Homemade napalm?
June 10, 2012 1:12 PM   Subscribe

Any uses for old gasoline (petrol)?

Are there any good uses for small amounts - say half to three gallons - of gasoline that is too old to use as fuel in an engine? This gas is at least two years old and contains no stabilizer (which, yes, I'm aware of). The only thing that I can think of is starting bonfires, which I seldom need to do, or as a workshop solvent for cleaning parts, for which there are safer and less smelly alternatives.

In the past I've run old gas through 4-cycle engines like lawnmowers but now realize that's a bad practice. If I have to I'll take it to the local govt to be processed as waste but I'd really rather not bother for such a small amount.

So, I'm hoping other MeFites will have some innovative uses I haven't thought of.
posted by werkzeuger to Home & Garden (11 answers total)
It's not really innovative, but ..
put it a gallon at a time into your gas tank, right after you (mostly) fill up the tank.
The dilution will mitigate any problems you might have with the reduced volatiles in the gasoline.
Pour it gently, in case there is liquid water in the bottom of the old gasoline.
posted by the Real Dan at 1:29 PM on June 10, 2012

It's not best practices, nor entirely safe, but in the metal/motorcycle/machine shop I work in, we use old gas to clean parts.
posted by mollymayhem at 1:52 PM on June 10, 2012

Whoops, I fail at reading comprehension.
posted by mollymayhem at 1:53 PM on June 10, 2012

Not entirely OT, but please be very careful using gasoline to light bonfires - it is one of the classic ways people injure themselves lighting bonfires - normally because they get caught out by the inflammable vapour. Diesel is safer...
posted by prentiz at 2:19 PM on June 10, 2012

Most oil lamps can handle gasoline, although I've been told it's best to set the lamp downwind.
posted by d. z. wang at 2:37 PM on June 10, 2012

If you have an area of your yard (say, around the fence line or in the pavement cracks of your driveway) where you don't want grass/weeds to grow, you can pour gasoline on that area and nothing will grow. You should not do this because it gets in the water supply and because it is flammable, but people do it.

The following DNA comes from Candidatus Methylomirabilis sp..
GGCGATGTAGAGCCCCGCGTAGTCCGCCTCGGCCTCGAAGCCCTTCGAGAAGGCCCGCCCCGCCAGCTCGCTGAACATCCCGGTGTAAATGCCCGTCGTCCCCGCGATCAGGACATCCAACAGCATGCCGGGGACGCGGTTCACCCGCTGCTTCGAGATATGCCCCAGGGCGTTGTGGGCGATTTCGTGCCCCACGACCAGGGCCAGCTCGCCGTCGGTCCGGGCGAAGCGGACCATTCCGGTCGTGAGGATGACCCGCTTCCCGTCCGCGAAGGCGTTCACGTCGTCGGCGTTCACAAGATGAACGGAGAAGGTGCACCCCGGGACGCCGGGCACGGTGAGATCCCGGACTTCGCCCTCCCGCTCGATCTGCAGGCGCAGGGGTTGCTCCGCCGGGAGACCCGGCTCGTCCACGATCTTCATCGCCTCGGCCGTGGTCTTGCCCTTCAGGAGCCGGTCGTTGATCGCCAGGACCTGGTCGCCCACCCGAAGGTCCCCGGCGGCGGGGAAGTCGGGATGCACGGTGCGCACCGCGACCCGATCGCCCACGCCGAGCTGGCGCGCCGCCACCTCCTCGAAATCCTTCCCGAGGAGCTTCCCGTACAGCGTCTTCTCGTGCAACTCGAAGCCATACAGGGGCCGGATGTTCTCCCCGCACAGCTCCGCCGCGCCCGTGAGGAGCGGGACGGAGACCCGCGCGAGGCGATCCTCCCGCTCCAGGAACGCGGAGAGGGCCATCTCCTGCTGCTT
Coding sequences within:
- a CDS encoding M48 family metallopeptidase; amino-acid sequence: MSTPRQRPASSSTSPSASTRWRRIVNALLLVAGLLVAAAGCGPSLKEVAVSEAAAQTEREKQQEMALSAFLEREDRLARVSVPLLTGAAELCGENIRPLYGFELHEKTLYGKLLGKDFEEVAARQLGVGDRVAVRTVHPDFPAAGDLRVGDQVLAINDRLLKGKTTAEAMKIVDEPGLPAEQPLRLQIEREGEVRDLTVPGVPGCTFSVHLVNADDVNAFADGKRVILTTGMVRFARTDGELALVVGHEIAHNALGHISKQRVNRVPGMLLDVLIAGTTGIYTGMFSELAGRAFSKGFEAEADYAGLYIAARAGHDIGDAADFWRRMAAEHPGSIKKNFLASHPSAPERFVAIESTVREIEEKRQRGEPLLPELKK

Anything that has grease (kitchen areas, clothes) can be cleaned with gasoline. Again, it's flammable though.
posted by Houstonian at 2:38 PM on June 10, 2012

Soak rusted garden tools in it.
posted by arcticseal at 4:11 PM on June 10, 2012

Whenever I end up with a gallon or two of old gas, I just use it in the lawnmower or, as suggested above, add it in small amounts to a vehicle gas tank. In neither case can I detect any effect of doing so, though I am sure there are theoretical concerns. I've used it as weed killer before, but I worry about the extras in the gas getting into the water table so now I just dilute it with good gas and use it as intended.
posted by Forktine at 4:49 PM on June 10, 2012

Most oil lamps can handle gasoline, although I've been told it's best to set the lamp downwind.

Really? That sounds spectacularly unsafe to me, and a quick glance at google agrees, but I'm no oil lamp expert.
posted by Forktine at 4:51 PM on June 10, 2012

Forktine, it appears you're right. I knew that for lamps which vaporized the fuel in a pressurized chamber (I think Coleman lamps work like this) you really want to match the vapor pressure of the fuel with the design spec of the lamp, but I thought for wick lamps where the fuel reservoir communicated freely with atmosphere there wasn't any danger of explosion. Apparently the internet disagrees with me, so it's probably not worth the OP's trouble to try.
posted by d. z. wang at 6:18 PM on June 10, 2012

That sounds spectacularly unsafe to me

My first thought, too. It sounds exactly like a Molotov cocktail. At some point in the burn, there will be air in the fuel chamber, and then...

There are gasoline lamps, though (google 'Coleman lantern'), in which you could burn the old gas, and in that case, I think the advice to put the lamp downwind would be good, since automotive gasoline contains additives that are absent from the "white" gas that's recommended for said lamps.
posted by bricoleur at 6:49 PM on June 10, 2012

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